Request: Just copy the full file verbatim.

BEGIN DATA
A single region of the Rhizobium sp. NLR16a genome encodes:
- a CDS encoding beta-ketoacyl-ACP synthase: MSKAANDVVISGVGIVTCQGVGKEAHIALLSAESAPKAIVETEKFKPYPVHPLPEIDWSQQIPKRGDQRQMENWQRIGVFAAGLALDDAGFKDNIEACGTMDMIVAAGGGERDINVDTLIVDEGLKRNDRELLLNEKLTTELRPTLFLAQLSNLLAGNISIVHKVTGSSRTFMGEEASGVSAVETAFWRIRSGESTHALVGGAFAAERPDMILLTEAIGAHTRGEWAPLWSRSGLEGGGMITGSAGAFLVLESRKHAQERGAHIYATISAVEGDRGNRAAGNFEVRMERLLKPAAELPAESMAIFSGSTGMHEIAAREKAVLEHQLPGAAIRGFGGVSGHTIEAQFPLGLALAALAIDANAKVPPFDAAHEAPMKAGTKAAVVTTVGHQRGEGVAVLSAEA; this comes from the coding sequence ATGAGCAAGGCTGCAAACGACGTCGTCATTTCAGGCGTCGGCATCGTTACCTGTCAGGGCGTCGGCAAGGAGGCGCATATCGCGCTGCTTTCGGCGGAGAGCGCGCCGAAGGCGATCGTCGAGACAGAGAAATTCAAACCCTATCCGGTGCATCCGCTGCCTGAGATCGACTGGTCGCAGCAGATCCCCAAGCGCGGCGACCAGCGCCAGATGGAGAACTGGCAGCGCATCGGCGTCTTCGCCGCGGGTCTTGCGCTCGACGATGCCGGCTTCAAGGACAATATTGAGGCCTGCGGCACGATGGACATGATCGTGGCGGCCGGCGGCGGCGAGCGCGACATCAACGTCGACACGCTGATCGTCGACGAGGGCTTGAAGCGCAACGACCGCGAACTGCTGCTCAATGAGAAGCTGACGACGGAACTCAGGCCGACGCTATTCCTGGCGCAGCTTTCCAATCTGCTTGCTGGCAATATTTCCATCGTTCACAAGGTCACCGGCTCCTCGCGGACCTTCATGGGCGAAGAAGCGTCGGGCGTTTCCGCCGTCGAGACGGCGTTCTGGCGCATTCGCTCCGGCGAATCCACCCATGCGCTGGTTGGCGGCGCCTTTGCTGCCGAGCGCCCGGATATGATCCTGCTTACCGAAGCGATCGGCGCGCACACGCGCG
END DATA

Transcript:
A single region of the Rhizobium sp. NLR16a genome encodes:
- a CDS encoding beta-ketoacyl-ACP synthase: MSKAANDVVISGVGIVTCQGVGKEAHIALLSAESAPKAIVETEKFKPYPVHPLPEIDWSQQIPKRGDQRQMENWQRIGVFAAGLALDDAGFKDNIEACGTMDMIVAAGGGERDINVDTLIVDEGLKRNDRELLLNEKLTTELRPTLFLAQLSNLLAGNISIVHKVTGSSRTFMGEEASGVSAVETAFWRIRSGESTHALVGGAFAAERPDMILLTEAIGAHTRGEWAPLWSRSGLEGGGMITGSAGAFLVLESRKHAQERGAHIYATISAVEGDRGNRAAGNFEVRMERLLKPAAELPAESMAIFSGSTGMHEIAAREKAVLEHQLPGAAIRGFGGVSGHTIEAQFPLGLALAALAIDANAKVPPFDAAHEAPMKAGTKAAVVTTVGHQRGEGVAVLSAEA; this comes from the coding sequence ATGAGCAAGGCTGCAAACGACGTCGTCATTTCAGGCGTCGGCATCGTTACCTGTCAGGGCGTCGGCAAGGAGGCGCATATCGCGCTGCTTTCGGCGGAGAGCGCGCCGAAGGCGATCGTCGAGACAGAGAAATTCAAACCCTATCCGGTGCATCCGCTGCCTGAGATCGACTGGTCGCAGCAGATCCCCAAGCGCGGCGACCAGCGCCAGATGGAGAACTGGCAGCGCATCGGCGTCTTCGCCGCGGGTCTTGCGCTCGACGATGCCGGCTTCAAGGACAATATTGAGGCCTGCGGCACGATGGACATGATCGTGGCGGCCGGCGGCGGCGAGCGCGACATCAACGTCGACACGCTGATCGTCGACGAGGGCTTGAAGCGCAACGACCGCGAACTGCTGCTCAATGAGAAGCTGACGACGGAACTCAGGCCGACGCTATTCCTGGCGCAGCTTTCCAATCTGCTTGCTGGCAATATTTCCATCGTTCACAAGGTCACCGGCTCCTCGCGGACCTTCATGGGCGAAGAAGCGTCGGGCGTTTCCGCCGTCGAGACGGCGTTCTGGCGCATTCGCTCCGGCGAATCCACCCATGCGCTGGTTGGCGGCGCCTTTGCTGCCGAGCGCCCGGATATGATCCTGCTTACCGAAGCGATCGGCGCGCACACGCGCG